Select Committee on Science and Technology Appendices to the Minutes of Evidence



Author: Social Policy Board—Genetics Group Date: April 2000 (Version 2)

  The Public Relations Committee, in association with the profession's Practice Boards, produces from time to time various briefing statements to enable its officers, members of its Council and senior members of staff to respond to questions from the profession, the public and the media about important topical issues and developments.

  These statements may be used as background for public pronouncements. They are not formal guidance, neither are they a definitive expression of the views of the profession as a whole on the subject.

  There is a contact name for enquiries at the end of each statement. Please feel free to speak to this person if you would like more information.


  One of the roles of the Actuarial profession is to inform public debate. On subjects such as the interaction between Genetics and Insurance, the profession wishes to ensure that public policy is determined in full knowledge of the facts by making available its technical insights, including an analysis of the possible outcomes of specific policy decisions. The profession aims to evaluate the financial impact on all groups which are likely to be affected, but does not advocate the interests of any particular group.

  Advances in understanding of genetics have the potential to provide more specific predictions about the mortality and morbidity prospects of individuals (and perhaps other risk factors). However, many people are worried about the prospects of insurance companies using such information for pricing and fear discriminatory underwriting practices. Insurance companies, for their part, are concerned about the possibility of adverse selection if genetic information is available to their customers but not to them and wonder what effect this may have on the price of insurance and equity between different groups of policyholders.


  Rapid progress is being made in our understanding of genetics. Observation of particular genetic mutations or characteristics may indicate a higher than normal probability of contracting a given condition and experiencing correspondingly higher morbidity and/or reduced expectation of life. There has been pressure on insurers from many quarters not to require genetic tests to be carried out, nor to request to see the results of any such tests that have been carried out. The ABI's members do not ask applicants to undergo genetic testing.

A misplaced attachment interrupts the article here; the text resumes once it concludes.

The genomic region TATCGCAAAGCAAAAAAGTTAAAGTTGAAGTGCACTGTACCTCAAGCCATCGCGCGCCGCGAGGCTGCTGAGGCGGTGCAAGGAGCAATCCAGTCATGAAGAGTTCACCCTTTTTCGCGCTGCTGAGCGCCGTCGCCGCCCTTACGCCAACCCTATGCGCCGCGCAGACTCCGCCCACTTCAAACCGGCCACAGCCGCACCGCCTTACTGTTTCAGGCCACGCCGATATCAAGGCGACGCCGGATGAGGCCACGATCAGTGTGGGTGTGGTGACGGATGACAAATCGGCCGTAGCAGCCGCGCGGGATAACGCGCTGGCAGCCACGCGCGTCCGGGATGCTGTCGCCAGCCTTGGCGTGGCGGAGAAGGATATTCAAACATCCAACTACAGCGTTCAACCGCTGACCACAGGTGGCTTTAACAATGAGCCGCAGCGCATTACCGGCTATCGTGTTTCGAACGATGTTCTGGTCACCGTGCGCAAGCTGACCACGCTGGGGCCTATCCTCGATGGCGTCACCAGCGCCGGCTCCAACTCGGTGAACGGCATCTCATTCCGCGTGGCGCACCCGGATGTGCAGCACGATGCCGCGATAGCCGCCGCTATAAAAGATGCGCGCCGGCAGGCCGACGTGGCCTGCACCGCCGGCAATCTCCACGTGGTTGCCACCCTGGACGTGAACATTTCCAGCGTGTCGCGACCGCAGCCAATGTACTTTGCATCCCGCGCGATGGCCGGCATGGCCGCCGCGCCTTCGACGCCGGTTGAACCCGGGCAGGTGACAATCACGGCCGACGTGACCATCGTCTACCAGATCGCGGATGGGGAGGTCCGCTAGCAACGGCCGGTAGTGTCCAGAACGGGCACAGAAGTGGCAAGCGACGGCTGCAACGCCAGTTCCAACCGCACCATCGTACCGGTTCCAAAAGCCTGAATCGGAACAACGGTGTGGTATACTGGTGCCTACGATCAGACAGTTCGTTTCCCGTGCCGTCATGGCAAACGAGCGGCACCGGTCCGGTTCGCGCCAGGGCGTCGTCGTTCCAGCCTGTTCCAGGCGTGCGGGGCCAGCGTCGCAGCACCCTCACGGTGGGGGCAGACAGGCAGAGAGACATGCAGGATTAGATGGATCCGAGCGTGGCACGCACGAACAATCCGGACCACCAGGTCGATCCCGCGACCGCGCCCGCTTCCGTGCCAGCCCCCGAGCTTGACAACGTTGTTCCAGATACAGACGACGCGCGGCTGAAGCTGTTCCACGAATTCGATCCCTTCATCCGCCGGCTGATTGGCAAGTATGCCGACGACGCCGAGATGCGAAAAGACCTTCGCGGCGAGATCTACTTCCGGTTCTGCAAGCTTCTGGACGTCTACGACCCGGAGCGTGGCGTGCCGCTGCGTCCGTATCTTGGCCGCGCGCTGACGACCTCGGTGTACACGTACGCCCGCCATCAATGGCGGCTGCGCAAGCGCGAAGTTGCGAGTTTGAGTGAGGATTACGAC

The ABI has also published a mandatory code of practice (revised August 1999) whereby, for life assurance policies with sums assured of up to £100,000 issued in connection with a mortgage, its members have agreed not to require applicants to disclose the results of genetic tests which have been carried out. In other cases insurers will take the results of past genetic tests into account only when the reliability and relevance of the test to the insurance product has been established.

  In November 1998 the Government published its response to the December 1997 report on Genetics and Insurance of the Human Genetics Advisory Commission (HGAC). The Government did not insist on a general moratorium on requiring disclosure of genetic tests. However, it has established an independent evaluation mechanism (the Genetics and Insurance Committee) which will evaluate the applicability of the results of specific genetic tests for underwriting purposes. David Muiry is a member of this Committee, as a nominee of the Faculty and Institute of Actuaries.

  Interest in genetic issues is not confined to insurance companies and their existing and potential customers. Wider implications, for example for the provision of medical and long-term care services, may have to be considered by Government in planning how these should be funded. The medical profession wants to ensure that genetic testing is available when it would benefit patients, and that concerns about insurability do not interfere with clinical decisions. The actuarial profession is aware of these broader issues and believes that actuarial research will make a positive contribution to their discussion.


  Nothwithstanding the underwriting requirements of life insurance companies, it is estimated that over 95 per cent of applicants for life insurance in the UK are accepted at standard rates. Life insurance operates on a principle of risk-sharing, sometimes known as mutuality, whereby reasonably large risk groups pay premiums appropriate for the whole risk group, even though there will inevitably be differences in risk propensity between people in the group. However, unlike social insurance, there is no deliberate attempt to share risk between groups with widely differing risk characteristics, as people expect to pay a premium appropriate for their own risk and not to cross-subsidise others.